Title: Acceptor Products of Alternansucrase with Gentiobiose Author
Submitted to: Carbohydrate Research
Publication Type: Peer Reviewed Journal
Publication Acceptance Date: October 20, 2008
Publication Date: January 26, 2009
Citation: Cote, G.L. 2009. Acceptor products of alternansucrase with gentiobiose. Carbohydrate Research. 344:187-190. Interpretive Summary: New carbohydrate-derived functional foods are desirable from both an economic and health standpoint. The carbohydrate known as gentiobiose can be made from corn syrup, and has some potential applications in nutrition. However, gentiobiose is bitter, limiting its usefulness in foods. We have found that the bacterial enzyme known as alternansucrase can make a variety of complex carbohydrates that are proving to be useful for low-glycemic sweeteners and other nutritional supplements and ingredients by combining sugar with other carbohydrates. The reactions and products we describe show that alternansucrase can modify gentiobiose in a manner that could be useful for making food and feed ingredients. The improved prebiotic profile, lack of bitterness, and the relatively high yields (approaching 90% in unoptimized reactions) suggest promise for the use of these oligosaccharides as food or feed ingredients. This represents a potentially new product for food ingredient manufacturers, new markets for corn and sugar growers, and healthier diets for everyone.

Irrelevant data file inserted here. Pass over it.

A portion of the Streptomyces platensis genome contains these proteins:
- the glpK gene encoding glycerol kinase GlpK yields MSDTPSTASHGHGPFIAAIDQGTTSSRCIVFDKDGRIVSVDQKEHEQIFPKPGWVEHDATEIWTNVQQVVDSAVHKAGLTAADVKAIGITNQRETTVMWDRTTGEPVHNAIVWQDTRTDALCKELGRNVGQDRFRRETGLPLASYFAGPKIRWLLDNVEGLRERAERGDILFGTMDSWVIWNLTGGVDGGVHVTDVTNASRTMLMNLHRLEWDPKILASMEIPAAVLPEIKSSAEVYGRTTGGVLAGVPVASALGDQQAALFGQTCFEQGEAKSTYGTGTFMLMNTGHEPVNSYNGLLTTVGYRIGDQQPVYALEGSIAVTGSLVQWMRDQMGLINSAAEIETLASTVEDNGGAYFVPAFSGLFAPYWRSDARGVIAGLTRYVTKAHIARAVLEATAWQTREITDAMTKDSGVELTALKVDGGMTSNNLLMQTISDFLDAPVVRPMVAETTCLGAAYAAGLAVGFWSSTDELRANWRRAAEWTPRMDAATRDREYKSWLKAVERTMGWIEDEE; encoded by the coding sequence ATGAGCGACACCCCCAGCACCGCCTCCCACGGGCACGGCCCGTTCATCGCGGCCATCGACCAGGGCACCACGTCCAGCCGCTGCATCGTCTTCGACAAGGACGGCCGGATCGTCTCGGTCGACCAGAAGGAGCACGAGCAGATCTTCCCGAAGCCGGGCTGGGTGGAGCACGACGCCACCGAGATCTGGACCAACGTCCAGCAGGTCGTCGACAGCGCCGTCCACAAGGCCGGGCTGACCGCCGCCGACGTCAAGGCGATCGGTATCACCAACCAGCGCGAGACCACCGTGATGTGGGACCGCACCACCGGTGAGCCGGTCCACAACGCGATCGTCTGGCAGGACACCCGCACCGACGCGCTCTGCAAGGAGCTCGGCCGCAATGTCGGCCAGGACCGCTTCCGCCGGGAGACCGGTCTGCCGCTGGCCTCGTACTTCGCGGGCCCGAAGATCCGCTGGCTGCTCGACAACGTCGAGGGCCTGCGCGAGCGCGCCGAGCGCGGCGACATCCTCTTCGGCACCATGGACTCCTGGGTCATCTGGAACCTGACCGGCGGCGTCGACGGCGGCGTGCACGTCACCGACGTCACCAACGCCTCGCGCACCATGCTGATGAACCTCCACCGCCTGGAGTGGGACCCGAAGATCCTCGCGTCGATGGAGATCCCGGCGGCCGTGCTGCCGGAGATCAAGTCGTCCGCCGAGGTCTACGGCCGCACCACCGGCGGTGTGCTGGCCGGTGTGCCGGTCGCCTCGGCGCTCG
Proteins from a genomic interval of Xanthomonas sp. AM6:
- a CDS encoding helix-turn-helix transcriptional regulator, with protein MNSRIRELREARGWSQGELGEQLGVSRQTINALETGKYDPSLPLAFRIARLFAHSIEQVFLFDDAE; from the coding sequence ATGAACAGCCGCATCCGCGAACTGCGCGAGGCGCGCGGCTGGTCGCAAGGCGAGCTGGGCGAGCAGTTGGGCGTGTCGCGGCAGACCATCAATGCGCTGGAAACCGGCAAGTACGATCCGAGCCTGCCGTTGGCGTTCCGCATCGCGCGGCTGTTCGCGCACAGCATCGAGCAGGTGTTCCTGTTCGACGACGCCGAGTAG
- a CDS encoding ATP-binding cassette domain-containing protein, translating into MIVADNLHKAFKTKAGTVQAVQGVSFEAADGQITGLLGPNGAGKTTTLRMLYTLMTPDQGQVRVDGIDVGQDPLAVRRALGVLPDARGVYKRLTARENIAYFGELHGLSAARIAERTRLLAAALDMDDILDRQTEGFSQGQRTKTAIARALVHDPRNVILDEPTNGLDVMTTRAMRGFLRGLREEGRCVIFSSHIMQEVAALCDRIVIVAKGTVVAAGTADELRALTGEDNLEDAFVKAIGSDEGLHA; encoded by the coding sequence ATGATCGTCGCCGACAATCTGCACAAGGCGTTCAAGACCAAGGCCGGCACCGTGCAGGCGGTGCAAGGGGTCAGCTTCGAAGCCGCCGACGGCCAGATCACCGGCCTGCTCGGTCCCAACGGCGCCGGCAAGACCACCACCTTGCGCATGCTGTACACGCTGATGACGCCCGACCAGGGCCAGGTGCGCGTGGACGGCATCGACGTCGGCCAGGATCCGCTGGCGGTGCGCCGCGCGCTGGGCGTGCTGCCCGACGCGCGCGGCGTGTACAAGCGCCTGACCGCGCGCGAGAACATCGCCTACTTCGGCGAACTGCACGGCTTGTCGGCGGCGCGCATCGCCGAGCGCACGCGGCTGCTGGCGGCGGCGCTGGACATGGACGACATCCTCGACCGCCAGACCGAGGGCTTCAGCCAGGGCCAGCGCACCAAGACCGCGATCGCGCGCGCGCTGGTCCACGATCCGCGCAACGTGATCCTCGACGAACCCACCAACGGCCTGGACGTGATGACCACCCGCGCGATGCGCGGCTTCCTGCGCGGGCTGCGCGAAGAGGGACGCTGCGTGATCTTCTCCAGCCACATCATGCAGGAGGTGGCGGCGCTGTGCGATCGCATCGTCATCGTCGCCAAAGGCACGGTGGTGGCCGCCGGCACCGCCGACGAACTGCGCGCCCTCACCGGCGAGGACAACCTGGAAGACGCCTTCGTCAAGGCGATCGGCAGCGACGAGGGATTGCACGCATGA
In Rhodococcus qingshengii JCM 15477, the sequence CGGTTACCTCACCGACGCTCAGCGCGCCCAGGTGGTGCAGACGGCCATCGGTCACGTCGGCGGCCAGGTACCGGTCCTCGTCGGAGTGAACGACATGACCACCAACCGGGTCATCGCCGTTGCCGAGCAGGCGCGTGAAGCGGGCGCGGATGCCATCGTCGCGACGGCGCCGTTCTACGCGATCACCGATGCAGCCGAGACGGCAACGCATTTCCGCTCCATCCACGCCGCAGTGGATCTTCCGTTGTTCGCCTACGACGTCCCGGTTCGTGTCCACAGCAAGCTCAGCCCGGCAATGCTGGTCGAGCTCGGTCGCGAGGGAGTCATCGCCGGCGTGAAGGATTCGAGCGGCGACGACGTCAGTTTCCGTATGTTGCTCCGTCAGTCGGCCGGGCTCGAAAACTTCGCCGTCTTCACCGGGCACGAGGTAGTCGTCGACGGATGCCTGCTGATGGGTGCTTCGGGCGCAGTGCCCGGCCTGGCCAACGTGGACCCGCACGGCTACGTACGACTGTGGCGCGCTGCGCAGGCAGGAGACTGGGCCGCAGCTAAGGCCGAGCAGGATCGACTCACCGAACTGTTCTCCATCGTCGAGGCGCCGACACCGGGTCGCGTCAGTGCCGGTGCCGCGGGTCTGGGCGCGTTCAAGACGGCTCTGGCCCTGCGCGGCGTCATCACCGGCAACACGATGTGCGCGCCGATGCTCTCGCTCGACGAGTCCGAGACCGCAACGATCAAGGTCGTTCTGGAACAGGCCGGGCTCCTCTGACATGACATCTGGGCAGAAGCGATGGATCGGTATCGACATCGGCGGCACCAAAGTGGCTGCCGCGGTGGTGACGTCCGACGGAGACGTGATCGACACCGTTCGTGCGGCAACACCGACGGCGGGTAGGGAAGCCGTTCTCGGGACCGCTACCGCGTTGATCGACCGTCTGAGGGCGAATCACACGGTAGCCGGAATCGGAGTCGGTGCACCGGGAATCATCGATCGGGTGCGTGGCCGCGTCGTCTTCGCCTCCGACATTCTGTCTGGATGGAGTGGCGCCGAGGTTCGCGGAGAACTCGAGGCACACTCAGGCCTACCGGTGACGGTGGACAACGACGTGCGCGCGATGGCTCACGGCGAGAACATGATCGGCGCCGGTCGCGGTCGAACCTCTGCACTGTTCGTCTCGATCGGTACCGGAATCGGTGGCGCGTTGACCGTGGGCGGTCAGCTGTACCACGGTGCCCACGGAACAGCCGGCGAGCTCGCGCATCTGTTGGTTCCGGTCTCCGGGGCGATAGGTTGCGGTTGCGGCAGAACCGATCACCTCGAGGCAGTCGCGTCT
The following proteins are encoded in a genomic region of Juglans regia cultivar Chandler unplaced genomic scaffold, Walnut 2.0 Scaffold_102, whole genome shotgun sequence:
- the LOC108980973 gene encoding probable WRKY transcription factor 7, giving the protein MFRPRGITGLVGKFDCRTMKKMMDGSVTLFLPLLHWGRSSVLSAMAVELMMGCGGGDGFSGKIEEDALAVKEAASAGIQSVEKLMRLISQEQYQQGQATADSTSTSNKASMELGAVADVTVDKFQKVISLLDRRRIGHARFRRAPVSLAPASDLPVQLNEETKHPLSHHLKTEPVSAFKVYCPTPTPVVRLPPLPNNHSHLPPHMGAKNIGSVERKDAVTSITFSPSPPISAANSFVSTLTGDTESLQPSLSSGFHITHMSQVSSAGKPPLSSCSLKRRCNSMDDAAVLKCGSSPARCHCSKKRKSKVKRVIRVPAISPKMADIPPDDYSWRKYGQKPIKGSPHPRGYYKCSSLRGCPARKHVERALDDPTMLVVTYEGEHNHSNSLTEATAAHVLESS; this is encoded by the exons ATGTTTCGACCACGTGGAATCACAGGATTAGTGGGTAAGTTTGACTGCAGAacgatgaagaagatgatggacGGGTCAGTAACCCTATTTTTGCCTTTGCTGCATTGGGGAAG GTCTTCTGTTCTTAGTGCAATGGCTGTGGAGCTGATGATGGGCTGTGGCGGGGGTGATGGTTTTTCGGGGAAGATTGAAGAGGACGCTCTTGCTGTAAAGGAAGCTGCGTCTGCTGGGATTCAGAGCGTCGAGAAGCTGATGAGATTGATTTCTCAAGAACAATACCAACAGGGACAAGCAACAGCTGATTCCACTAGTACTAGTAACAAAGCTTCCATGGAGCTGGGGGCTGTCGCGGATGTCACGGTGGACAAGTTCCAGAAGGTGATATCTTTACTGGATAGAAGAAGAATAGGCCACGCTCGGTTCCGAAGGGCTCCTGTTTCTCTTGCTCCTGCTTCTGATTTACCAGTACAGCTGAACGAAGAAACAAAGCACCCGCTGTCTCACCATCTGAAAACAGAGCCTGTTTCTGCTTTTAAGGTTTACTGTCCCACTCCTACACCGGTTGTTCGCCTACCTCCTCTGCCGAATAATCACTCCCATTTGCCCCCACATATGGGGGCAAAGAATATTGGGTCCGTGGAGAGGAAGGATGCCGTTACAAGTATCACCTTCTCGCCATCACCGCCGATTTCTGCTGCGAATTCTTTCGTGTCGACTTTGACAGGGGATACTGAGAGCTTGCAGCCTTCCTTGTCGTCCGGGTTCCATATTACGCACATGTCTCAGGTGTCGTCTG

Technical Abstract: In the presence of suitable acceptor molecules, dextransucrase makes a homologous series of oligosaccharides in which the isomers differ by a single glucosyl unit, whereas alternansucrase synthesizes one trisaccharide, two tetrasaccharides, etc. Previously, we showed that alternansucrase only forms certain isomers of DP>4 from maltose in measurable amounts, and that these oligosaccharides belong to the oligoalternan series rather than the oligodextran series. We now demonstrate that the acceptor products from gentiobiose, also formed in good yields, follow a pattern similar to those formed from maltose. The initial product is a single trisaccharide, alpha-D-Glcp-(1'6)-beta-D-Glcp-(1'6)-D-Glc. Two tetrasaccharides were formed in approximately equal quantities: alpha-D-Glcp-(1'3)-alpha-D-Glcp-(1'6)-beta-D-Glcp-(1'6)-D-Glc and alpha-D-Glcp-(1'6)-alpha-D-Glcp-(1'6)-beta-D-Glcp-(1'6)-D-Glc. Just one pentasaccharide was isolated from the reaction mixture, alpha-D-Glcp-(1'6)-alpha-D-Glcp-(1'3)-alpha-D-Glcp-(1'6)-beta-D-Glcp-(1'6)-D-Glc. Our hypothesis that the enzyme is incapable of forming two consecutive alpha-(1'3) linkages, and does not form products with more than two consecutive alpha-(1'6) linkages, apparently applies to other acceptors as well as to maltose. The distribution of products may be kinetically determined.